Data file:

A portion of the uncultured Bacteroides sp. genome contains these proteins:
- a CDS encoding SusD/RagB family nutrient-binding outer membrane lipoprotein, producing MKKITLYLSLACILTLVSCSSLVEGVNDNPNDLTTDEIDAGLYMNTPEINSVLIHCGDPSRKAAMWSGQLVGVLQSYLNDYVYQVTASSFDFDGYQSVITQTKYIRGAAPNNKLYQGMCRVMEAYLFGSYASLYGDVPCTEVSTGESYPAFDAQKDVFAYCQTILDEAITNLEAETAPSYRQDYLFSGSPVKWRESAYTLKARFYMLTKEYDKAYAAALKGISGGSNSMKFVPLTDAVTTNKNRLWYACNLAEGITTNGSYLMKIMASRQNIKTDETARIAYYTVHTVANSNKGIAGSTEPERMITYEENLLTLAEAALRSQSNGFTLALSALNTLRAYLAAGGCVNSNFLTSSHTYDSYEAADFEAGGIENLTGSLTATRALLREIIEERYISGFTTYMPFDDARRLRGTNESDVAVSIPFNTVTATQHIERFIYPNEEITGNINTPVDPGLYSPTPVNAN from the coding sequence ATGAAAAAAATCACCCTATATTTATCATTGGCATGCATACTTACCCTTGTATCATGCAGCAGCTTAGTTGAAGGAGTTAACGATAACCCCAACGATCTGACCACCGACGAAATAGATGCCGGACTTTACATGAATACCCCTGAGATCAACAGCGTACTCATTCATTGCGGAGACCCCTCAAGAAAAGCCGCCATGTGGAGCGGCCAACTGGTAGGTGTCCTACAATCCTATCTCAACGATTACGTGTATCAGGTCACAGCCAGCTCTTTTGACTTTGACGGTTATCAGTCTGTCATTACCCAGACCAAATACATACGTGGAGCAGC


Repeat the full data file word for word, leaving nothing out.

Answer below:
A portion of the uncultured Bacteroides sp. genome contains these proteins:
- a CDS encoding SusD/RagB family nutrient-binding outer membrane lipoprotein, producing MKKITLYLSLACILTLVSCSSLVEGVNDNPNDLTTDEIDAGLYMNTPEINSVLIHCGDPSRKAAMWSGQLVGVLQSYLNDYVYQVTASSFDFDGYQSVITQTKYIRGAAPNNKLYQGMCRVMEAYLFGSYASLYGDVPCTEVSTGESYPAFDAQKDVFAYCQTILDEAITNLEAETAPSYRQDYLFSGSPVKWRESAYTLKARFYMLTKEYDKAYAAALKGISGGSNSMKFVPLTDAVTTNKNRLWYACNLAEGITTNGSYLMKIMASRQNIKTDETARIAYYTVHTVANSNKGIAGSTEPERMITYEENLLTLAEAALRSQSNGFTLALSALNTLRAYLAAGGCVNSNFLTSSHTYDSYEAADFEAGGIENLTGSLTATRALLREIIEERYISGFTTYMPFDDARRLRGTNESDVAVSIPFNTVTATQHIERFIYPNEEITGNINTPVDPGLYSPTPVNAN from the coding sequence ATGAAAAAAATCACCCTATATTTATCATTGGCATGCATACTTACCCTTGTATCATGCAGCAGCTTAGTTGAAGGAGTTAACGATAACCCCAACGATCTGACCACCGACGAAATAGATGCCGGACTTTACATGAATACCCCTGAGATCAACAGCGTACTCATTCATTGCGGAGACCCCTCAAGAAAAGCCGCCATGTGGAGCGGCCAACTGGTAGGTGTCCTACAATCCTATCTCAACGATTACGTGTATCAGGTCACAGCCAGCTCTTTTGACTTTGACGGTTATCAGTCTGTCATTACCCAGACCAAATACATACGTGGAGCAGC